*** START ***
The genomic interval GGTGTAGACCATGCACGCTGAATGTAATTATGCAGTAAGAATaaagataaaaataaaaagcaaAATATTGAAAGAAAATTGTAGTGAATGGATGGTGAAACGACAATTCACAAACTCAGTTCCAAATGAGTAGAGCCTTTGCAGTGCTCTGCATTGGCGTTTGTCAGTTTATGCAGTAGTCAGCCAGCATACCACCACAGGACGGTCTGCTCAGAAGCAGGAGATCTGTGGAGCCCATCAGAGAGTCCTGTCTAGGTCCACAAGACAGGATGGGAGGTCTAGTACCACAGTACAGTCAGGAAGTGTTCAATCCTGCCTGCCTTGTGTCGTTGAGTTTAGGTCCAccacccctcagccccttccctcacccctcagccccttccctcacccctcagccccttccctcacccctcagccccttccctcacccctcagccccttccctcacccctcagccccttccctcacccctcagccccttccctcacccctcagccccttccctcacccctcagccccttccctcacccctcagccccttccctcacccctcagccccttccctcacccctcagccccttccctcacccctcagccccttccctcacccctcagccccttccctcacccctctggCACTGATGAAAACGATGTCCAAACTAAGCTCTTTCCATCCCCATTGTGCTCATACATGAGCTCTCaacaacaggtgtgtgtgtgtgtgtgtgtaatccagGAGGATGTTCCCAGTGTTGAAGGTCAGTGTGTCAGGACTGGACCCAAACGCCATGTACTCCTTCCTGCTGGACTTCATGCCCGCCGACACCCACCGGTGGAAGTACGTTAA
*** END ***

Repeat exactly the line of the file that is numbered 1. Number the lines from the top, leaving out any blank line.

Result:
The genomic interval GGTGTAGACCATGCACGCTGAATGTAATTATGCAGTAAGAATaaagataaaaataaaaagcaaAATATTGAAAGAAAATTGTAGTGAATGGATGGTGAAACGACAATTCACAAACTCAGTTCCAAATGAGTAGAGCCTTTGCAGTGCTCTGCATTGGCGTTTGTCAGTTTATGCAGTAGTCAGCCAGCATACCACCACAGGACGGTCTGCTCAGAAGCAGGAGATCTGTGGAGCCCATCAGAGAGTCCTGTCTAGGTCCACAAGACAGGATGGGAGGTCTAGTACCACAGTACAGTCAGGAAGTGTTCAATCCTGCCTGCCTTGTGTCGTTGAGTTTAGGTCCAccacccctcagccccttccctcacccctcagccccttccctcacccctcagccccttccctcacccctcagccccttccctcacccctcagccccttccctcacccctcagccccttccctcacccctcagccccttccctcacccctcagccccttccctcacccctcagccccttccctcacccctcagccccttccctcacccctcagccccttccctcacccctcagccccttccctcacccctcagccccttccctcacccctcagccccttccctcacccctctggCACTGATGAAAACGATGTCCAAACTAAGCTCTTTCCATCCCCATTGTGCTCATACATGAGCTCTCaacaacaggtgtgtgtgtgtgtgtgtgtaatccagGAGGATGTTCCCAGTGTTGAAGGTCAGTGTGTCAGGACTGGACCCAAACGCCATGTACTCCTTCCTGCTGGACTTCATGCCCGCCGACACCCACCGGTGGAAGTACGTTAA